It must be tempting simply to stay at home. There are few more politically charged decisions a politician can make, it seems, than where to take a summer holiday.
Too hot, too cold, too flashy, too austere. It is tough to win. The Prime Minister and his wife have walked the tightrope, holed up as they now are in a luxurious Tuscan villa, previously rented by the French Prime Minister – but having arrived by flying with a budget airline.
But the Chancellor, George Osborne, has again eschewed the trappings of constraint and checked in with his family to Mr C Beverly Hills, the latest hotel venture from the Cipriani family. Many of the rooms run to £1,000 a night. The Chancellor, too, is thought to be paying his own bill, though he may be able to call in a favour.
The first Cipriani venture, Harry's Bar, in Venice, opened in 1931 and was a favourite hangout of Baron Philippe de Rothschild, with whom the Osbornes go way back.
Spain, Los Angeles and Devon are the other destinations for the country's top politicians, each of them fraught with minor political perils.
The Camerons are sharing the £9,700-a-week Petrolo Estate with two other families that are old friends, with their share coming to £5,800. Unlike "Tuscan Tony" Blair, who was regularly criticised for accepting free stays, the Camerons have been keen to stress they are paying. It may seem expensive, but the estate's common credentials are boosted by its association with a man of the people, Jamie Oliver. He regularly takes his Fifteen restaurant apprentices to the 300-year-old property, which has a private garden, a pool and tennis court.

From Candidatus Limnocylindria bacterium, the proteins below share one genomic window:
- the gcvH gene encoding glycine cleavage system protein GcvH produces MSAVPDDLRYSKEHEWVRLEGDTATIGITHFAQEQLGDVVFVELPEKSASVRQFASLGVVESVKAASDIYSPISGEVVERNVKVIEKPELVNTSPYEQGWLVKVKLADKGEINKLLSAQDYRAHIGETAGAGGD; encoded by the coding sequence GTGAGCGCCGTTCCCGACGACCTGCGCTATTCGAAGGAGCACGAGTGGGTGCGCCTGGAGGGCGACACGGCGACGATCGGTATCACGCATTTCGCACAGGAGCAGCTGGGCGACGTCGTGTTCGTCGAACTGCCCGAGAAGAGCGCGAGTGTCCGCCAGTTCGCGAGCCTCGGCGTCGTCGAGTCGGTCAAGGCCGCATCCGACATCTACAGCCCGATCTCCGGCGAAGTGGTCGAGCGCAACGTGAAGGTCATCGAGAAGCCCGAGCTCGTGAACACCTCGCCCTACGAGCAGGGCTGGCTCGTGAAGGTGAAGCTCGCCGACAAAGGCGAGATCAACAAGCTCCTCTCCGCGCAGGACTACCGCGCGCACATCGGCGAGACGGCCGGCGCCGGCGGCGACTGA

Mr Cameron will not be meeting the embattled Italian leader Silvio Berlusconi, as the Blairs often did on their many Tuscan jaunts, but he has not managed a complete disassociation from the bunga-bunga scandal that has captivated Italy. The second-cousin of the Camerons' host, Baron Luca Sanjust, is the former television announcer Virginia Sanjust. She resigned from her job amid rumours that she was Mr Berlusconi's mistress.
Mr Cameron will return to Britain in two weeks and take a second holiday in Cornwall, where his daughter Florence was born last August.
Nick Clegg's family, meanwhile, is in Olmedo in Spain, north of Madrid, the ancestral home of his wife's Gonzalez dynasty. Foreign Secretary William Hague remains in the UK and is the most senior politician at home, though Downing Street insists the Prime Minister is still in charge, via his Blackberry.
Ed Miliband is housebound in north London following surgery to correct his deviated septum. Once rested, he will head to north Devon. The forecast: drizzle, light rain, mostly cloudy, scattered showers.